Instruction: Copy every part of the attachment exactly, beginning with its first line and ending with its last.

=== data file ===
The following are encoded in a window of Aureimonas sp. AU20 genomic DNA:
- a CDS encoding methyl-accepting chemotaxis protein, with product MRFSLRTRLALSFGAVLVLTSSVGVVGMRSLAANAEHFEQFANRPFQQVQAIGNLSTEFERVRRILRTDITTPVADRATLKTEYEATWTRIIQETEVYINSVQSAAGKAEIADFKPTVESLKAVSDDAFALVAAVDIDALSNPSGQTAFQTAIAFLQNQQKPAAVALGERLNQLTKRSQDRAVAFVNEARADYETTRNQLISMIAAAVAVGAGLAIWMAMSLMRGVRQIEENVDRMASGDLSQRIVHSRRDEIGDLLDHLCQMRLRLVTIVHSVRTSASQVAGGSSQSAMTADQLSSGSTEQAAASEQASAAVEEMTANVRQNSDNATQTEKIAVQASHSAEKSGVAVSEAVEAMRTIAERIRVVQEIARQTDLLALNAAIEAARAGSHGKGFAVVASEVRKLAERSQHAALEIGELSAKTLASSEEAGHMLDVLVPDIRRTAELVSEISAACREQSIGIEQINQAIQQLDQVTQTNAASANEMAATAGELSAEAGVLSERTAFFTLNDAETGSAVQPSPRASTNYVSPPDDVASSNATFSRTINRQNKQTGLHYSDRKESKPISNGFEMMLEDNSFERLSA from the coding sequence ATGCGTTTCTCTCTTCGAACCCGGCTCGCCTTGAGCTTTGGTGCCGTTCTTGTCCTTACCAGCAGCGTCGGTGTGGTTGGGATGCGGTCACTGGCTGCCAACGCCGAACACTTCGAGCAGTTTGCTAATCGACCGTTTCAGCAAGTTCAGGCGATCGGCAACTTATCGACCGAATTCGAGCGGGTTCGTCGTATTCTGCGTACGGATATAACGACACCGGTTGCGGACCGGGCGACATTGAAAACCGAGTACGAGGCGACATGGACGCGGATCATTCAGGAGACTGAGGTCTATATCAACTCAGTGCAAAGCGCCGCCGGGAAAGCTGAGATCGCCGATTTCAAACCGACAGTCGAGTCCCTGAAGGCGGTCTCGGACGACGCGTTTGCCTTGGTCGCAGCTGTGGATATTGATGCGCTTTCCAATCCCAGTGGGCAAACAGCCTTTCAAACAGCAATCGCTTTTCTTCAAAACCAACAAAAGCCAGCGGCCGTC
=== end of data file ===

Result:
The following are encoded in a window of Aureimonas sp. AU20 genomic DNA:
- a CDS encoding methyl-accepting chemotaxis protein, with product MRFSLRTRLALSFGAVLVLTSSVGVVGMRSLAANAEHFEQFANRPFQQVQAIGNLSTEFERVRRILRTDITTPVADRATLKTEYEATWTRIIQETEVYINSVQSAAGKAEIADFKPTVESLKAVSDDAFALVAAVDIDALSNPSGQTAFQTAIAFLQNQQKPAAVALGERLNQLTKRSQDRAVAFVNEARADYETTRNQLISMIAAAVAVGAGLAIWMAMSLMRGVRQIEENVDRMASGDLSQRIVHSRRDEIGDLLDHLCQMRLRLVTIVHSVRTSASQVAGGSSQSAMTADQLSSGSTEQAAASEQASAAVEEMTANVRQNSDNATQTEKIAVQASHSAEKSGVAVSEAVEAMRTIAERIRVVQEIARQTDLLALNAAIEAARAGSHGKGFAVVASEVRKLAERSQHAALEIGELSAKTLASSEEAGHMLDVLVPDIRRTAELVSEISAACREQSIGIEQINQAIQQLDQVTQTNAASANEMAATAGELSAEAGVLSERTAFFTLNDAETGSAVQPSPRASTNYVSPPDDVASSNATFSRTINRQNKQTGLHYSDRKESKPISNGFEMMLEDNSFERLSA from the coding sequence ATGCGTTTCTCTCTTCGAACCCGGCTCGCCTTGAGCTTTGGTGCCGTTCTTGTCCTTACCAGCAGCGTCGGTGTGGTTGGGATGCGGTCACTGGCTGCCAACGCCGAACACTTCGAGCAGTTTGCTAATCGACCGTTTCAGCAAGTTCAGGCGATCGGCAACTTATCGACCGAATTCGAGCGGGTTCGTCGTATTCTGCGTACGGATATAACGACACCGGTTGCGGACCGGGCGACATTGAAAACCGAGTACGAGGCGACATGGACGCGGATCATTCAGGAGACTGAGGTCTATATCAACTCAGTGCAAAGCGCCGCCGGGAAAGCTGAGATCGCCGATTTCAAACCGACAGTCGAGTCCCTGAAGGCGGTCTCGGACGACGCGTTTGCCTTGGTCGCAGCTGTGGATATTGATGCGCTTTCCAATCCCAGTGGGCAAACAGCCTTTCAAACAGCAATCGCTTTTCTTCAAAACCAACAAAAGCCAGCGGCCGTC